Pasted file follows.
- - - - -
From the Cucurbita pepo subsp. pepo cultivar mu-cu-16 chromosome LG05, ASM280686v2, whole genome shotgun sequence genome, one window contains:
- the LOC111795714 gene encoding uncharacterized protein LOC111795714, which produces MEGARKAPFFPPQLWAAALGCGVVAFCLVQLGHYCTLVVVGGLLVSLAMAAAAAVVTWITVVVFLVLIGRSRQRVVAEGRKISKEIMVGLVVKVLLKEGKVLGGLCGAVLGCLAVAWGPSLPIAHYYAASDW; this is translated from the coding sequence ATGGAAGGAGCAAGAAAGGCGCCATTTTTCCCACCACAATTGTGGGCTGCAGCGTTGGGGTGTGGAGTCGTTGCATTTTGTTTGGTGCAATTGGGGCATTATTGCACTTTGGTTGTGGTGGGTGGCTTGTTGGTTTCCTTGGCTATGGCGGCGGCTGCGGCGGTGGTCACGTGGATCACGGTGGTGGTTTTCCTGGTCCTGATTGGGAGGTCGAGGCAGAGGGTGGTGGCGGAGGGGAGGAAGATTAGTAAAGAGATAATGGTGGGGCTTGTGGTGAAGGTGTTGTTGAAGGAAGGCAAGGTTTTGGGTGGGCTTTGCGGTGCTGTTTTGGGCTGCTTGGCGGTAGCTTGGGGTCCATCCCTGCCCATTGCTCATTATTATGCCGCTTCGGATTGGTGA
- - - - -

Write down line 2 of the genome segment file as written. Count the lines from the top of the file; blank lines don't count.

- the LOC111795714 gene encoding uncharacterized protein LOC111795714, which produces MEGARKAPFFPPQLWAAALGCGVVAFCLVQLGHYCTLVVVGGLLVSLAMAAAAAVVTWITVVVFLVLIGRSRQRVVAEGRKISKEIMVGLVVKVLLKEGKVLGGLCGAVLGCLAVAWGPSLPIAHYYAASDW; this is translated from the coding sequence ATGGAAGGAGCAAGAAAGGCGCCATTTTTCCCACCACAATTGTGGGCTGCAGCGTTGGGGTGTGGAGTCGTTGCATTTTGTTTGGTGCAATTGGGGCATTATTGCACTTTGGTTGTGGTGGGTGGCTTGTTGGTTTCCTTGGCTATGGCGGCGGCTGCGGCGGTGGTCACGTGGATCACGGTGGTGGTTTTCCTGGTCCTGATTGGGAGGTCGAGGCAGAGGGTGGTGGCGGAGGGGAGGAAGATTAGTAAAGAGATAATGGTGGGGCTTGTGGTGAAGGTGTTGTTGAAGGAAGGCAAGGTTTTGGGTGGGCTTTGCGGTGCTGTTTTGGGCTGCTTGGCGGTAGCTTGGGGTCCATCCCTGCCCATTGCTCATTATTATGCCGCTTCGGATTGGTGA